The need for updating both platforms resulted from the fact that they were mature projects, developed throughout many years. Therefore, the tools previously used by us slowly ceased to be supported and the technological debt was growing. Over time, most of the modules became outdated which caused security threats and slowed down our work. Unacceptable, right?

Our priority has always been and ever will be to offer our end-users the safest and the most efficient application possible. That’s why we decided to upgrade the Symfony version, which also meant updating PHP as well.

Using newer solutions saves time, makes the code far more transparent and allows new programmers to join the project much faster. Explaining the intricate elements of the system is also much easier when using up-to-date solutions – the complexity of the code is reduced and day-to-day maintenance becomes a piece of cake. So, where do we begin?

Our timeline of Symfony update

The timeline begins in 2017 when the 2.8 version was still being supported. Around that time we learned about the upcoming Symfony 3.4 – most importantly that it will receive a long period of support. Based on that knowledge, we decided to wait for this version to appear, and instead of introducing little fixes with every new update, to rewrite our projects to 3.4 straight away.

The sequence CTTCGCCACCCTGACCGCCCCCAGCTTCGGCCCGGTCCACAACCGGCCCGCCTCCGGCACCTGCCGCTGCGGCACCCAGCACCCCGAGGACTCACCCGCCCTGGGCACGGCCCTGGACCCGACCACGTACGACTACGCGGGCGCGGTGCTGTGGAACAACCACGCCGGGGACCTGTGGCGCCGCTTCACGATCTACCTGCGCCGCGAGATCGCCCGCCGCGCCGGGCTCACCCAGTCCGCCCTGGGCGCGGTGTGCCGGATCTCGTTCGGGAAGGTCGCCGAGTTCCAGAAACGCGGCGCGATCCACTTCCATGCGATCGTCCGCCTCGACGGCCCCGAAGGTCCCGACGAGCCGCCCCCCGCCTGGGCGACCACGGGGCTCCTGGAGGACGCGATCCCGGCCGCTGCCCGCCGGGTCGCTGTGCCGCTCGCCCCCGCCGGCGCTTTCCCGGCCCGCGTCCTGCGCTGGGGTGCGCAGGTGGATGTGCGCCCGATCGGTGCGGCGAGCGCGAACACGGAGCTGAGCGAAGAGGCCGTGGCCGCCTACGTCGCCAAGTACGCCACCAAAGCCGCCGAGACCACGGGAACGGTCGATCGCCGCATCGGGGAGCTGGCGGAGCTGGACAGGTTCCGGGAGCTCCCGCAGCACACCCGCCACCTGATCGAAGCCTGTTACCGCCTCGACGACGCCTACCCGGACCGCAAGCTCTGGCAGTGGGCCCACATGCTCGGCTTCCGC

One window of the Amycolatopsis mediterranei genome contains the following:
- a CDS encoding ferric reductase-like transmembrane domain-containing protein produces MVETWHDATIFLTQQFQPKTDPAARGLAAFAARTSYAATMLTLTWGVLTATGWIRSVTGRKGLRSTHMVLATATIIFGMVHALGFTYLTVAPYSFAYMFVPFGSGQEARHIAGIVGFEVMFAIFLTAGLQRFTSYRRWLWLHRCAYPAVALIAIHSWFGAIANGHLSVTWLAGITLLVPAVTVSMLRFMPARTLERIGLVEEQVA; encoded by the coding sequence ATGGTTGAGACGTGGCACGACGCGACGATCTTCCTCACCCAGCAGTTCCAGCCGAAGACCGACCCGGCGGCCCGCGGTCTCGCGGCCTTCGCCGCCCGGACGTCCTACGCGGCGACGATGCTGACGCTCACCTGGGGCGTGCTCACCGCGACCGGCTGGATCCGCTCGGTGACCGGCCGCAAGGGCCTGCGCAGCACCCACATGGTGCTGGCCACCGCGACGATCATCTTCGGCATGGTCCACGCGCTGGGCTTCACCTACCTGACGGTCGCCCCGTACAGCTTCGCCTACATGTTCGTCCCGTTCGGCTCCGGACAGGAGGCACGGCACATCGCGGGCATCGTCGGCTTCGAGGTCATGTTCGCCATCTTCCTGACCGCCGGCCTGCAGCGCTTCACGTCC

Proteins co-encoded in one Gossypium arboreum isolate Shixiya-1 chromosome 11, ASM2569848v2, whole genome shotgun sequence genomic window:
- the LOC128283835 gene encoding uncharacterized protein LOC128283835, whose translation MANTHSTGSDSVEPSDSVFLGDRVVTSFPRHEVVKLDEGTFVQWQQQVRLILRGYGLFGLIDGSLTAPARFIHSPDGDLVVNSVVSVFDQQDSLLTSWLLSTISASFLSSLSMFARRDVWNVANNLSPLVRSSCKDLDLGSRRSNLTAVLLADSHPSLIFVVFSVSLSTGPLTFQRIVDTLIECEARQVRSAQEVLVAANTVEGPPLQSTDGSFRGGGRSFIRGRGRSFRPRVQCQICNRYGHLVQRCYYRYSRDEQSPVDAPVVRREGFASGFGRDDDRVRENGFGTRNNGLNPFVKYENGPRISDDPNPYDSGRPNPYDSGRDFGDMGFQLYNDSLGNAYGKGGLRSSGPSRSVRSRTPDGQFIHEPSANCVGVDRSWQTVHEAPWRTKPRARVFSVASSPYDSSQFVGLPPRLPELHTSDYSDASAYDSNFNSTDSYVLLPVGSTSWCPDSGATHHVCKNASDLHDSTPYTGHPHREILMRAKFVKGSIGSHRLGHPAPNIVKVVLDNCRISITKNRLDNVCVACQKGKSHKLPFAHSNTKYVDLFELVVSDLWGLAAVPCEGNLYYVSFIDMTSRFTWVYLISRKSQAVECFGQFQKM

We knew that the 2.8 version will lose the possibility of bug and security fixes in 2018 and 2019 respectively – that’s why we needed to fully implement 3.4 in both projects before that happened. So, when Symfony 3.4 was released in late 2017, we were already prepared for the upcoming changes and we got down to business immediately. Eventually, everything was written, tested and implemented at the beginning of 2019. Now, both projects are absolutely future-proof – at least until the end of 2021 when Symfony 3.4 maintenance period will be over and will no longer support security errors fixes.

 

symfony timeline in our projects from 2017 to 2021 

Now you probably want to know what exactly was done to upgrade the projects to Symfony 3.4?

The Symfony 3.4 implementation process in our projects

The main challenge for our developers was to update the obsolete code and minor fixes on features. We’ve upgraded the Symfony version and all the packages (vendors) we use.

When updating our projects from Symfony 2.8 to Symfony 3.4, it was absolutely necessary to upgrade PHP to a version higher than 7.0 as well – due to the dependencies.

Normally, no change would be required, but dependencies in those particular projects forced us to do so. However, the PHP upgrade is still profitable – among other facilities, it visibly improves performance.